”At any moment when the fallopian tube is not functional or other impediments to fertility are present, the function of the fallopian tube is substituted by IVF”

Emobileclinic Trending Topic: The IVF Principles

One of the most effective and successful advanced management of infertility is In vitro Fertilization (IVF). This assisted reproductive technology is a multi stage procedure with the sole aim of ensuring that infertile couples do have babies of their own

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In natural conception, fertilization takes place in the fallopian tube and performs specific functions:

picking up the ovulated oocyte

providing a good environment for fertilization to occur

 Conveying the resulting embryo to the uterus for possible implantation.

At any moment when the fallopian tube is not functional or other impediments to fertility are present, the function of the fallopian tube is substituted by IVF.

Brief notes on IVF

The aims of IVF are the retrieval of eggs from the ovary, fertilization in the laboratory, and successful transfer of the resulting embryos in the uterus.

The ovaries are stimulated with injection. During this procedure, the ultrasound is used to guide a hollow needle directly into each follicle. The liquid which surrounds each egg is then aspirated. The fluid is carried to the laboratory, where the egg is separated from the remainder of the fluid and placed in a petri dish filled with nutrient media for the purpose of fertilization.

The eggs are mixed with sperm in the laboratory by adding sperm to the petri dish containing the egg. In cases of severe male infertility, the sperm may not be able to penetrate the egg and therefore a procedure called intra-cytoplasmic sperm injection (or ICSI) must be utilized. In this procedure, each egg is picked up by a holding pipette and then is injected with one sperm. Fertilization by ICSI is not as efficient as conventional insemination in which the sperm are simply added to the egg, but it is an excellent way to achieve fertilization in cases where conventional insemination would surely fail.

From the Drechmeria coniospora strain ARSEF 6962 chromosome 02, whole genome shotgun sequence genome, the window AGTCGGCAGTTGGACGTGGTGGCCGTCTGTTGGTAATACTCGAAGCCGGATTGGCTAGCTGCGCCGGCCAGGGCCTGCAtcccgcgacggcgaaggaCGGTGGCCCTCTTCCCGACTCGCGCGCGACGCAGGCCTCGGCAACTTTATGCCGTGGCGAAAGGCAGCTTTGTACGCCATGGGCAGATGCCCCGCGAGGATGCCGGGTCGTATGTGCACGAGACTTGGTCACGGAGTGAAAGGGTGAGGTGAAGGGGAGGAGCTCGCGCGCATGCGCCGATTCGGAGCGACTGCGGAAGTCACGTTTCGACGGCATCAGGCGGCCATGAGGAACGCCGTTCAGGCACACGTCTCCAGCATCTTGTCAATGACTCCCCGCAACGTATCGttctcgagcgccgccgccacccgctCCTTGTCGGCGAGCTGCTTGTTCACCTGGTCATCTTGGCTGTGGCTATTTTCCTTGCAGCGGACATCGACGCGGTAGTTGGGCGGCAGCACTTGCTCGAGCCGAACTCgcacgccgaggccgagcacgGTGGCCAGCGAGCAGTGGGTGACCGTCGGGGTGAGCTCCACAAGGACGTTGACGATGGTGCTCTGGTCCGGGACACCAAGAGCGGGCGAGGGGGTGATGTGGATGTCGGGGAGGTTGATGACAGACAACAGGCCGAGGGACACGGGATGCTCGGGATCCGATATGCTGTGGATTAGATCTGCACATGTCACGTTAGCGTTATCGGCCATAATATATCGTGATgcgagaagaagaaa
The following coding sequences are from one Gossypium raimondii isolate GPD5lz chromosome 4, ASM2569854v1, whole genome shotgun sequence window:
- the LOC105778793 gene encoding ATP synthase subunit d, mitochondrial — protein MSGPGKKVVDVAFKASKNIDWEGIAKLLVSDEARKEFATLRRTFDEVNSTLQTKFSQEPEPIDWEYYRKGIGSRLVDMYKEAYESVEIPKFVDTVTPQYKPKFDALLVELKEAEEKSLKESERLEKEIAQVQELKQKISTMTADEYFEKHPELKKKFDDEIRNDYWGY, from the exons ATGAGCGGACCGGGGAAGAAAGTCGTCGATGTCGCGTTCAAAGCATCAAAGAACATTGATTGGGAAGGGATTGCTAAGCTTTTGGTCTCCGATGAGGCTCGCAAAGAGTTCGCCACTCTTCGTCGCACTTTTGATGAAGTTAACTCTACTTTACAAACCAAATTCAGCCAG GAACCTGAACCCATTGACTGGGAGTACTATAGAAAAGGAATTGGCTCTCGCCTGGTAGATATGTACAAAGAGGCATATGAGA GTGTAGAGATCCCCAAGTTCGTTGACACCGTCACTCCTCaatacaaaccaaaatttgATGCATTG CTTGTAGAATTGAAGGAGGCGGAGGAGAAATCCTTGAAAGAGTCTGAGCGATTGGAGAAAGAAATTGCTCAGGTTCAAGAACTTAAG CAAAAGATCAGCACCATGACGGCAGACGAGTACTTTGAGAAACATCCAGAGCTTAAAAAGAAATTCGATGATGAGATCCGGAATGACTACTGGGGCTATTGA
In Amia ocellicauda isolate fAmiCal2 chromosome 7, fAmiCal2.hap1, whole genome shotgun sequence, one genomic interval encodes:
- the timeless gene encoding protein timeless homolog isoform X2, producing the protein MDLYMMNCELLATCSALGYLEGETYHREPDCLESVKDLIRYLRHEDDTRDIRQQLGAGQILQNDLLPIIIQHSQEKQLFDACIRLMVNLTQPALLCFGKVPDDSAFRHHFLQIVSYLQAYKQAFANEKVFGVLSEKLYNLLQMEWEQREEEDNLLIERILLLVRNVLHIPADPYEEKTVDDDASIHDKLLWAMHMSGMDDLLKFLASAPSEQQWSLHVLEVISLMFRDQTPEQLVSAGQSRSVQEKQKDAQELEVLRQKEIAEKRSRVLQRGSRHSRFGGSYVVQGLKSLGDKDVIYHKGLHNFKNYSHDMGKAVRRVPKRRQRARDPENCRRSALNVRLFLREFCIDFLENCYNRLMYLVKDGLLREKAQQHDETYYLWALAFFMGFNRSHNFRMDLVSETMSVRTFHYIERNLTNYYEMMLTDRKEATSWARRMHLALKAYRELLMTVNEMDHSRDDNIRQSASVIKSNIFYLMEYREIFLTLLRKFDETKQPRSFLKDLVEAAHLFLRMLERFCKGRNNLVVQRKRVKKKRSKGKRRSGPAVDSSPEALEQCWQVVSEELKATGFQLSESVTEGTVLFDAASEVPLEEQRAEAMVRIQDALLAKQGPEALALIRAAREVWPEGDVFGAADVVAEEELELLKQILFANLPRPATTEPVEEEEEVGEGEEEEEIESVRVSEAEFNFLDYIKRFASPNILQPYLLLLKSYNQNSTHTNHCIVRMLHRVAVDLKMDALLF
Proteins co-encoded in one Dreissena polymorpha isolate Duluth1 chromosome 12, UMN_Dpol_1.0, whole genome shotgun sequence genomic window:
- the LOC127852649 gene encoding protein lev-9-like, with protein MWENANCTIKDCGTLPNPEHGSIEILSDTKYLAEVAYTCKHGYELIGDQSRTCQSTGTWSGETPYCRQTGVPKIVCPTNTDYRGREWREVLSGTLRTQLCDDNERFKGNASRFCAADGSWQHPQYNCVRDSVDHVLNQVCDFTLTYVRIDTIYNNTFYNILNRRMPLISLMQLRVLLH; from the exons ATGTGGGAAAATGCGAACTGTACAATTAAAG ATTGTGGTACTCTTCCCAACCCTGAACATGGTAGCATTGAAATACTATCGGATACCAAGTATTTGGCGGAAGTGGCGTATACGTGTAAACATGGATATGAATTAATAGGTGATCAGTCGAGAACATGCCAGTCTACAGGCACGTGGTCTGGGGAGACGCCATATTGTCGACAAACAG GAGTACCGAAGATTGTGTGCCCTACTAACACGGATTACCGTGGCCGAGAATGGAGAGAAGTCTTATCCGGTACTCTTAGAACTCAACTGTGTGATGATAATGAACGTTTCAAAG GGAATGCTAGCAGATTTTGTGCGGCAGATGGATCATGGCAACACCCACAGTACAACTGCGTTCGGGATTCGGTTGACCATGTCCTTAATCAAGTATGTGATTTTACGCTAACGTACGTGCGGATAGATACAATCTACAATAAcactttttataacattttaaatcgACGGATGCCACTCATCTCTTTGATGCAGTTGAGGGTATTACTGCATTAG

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With the successful fertilization of the eggs, the resulting embryos are kept in the incubator for 72 hours before eventual transfer to the body. Embryos are most commonly placed into the uterine cavity by trans-cervical transfer. 

The embryo transfer process is critical to the success of all high-tech fertility procedures. Even perfect quality embryos placed into a perfectly prepared uterus may fail to implant during an IVF cycle if they are not placed in a correct location or if a uterine contraction (cramp) causes the transferred embryos to move from their proper location.  Cursory attention must be observed during this critical part of the fertility process.

In most instances, progesterone supplementation is used after embryo transfer – during the ‘luteal phase’, or second half of a woman’s cycle, to help ready the endometrium to receive an embryo for implantation. The most common dose is 200 mg vaginally twice daily. The progesterone is continued until the end of the first trimester if the pregnancy is successful, or until the second negative pregnancy test.

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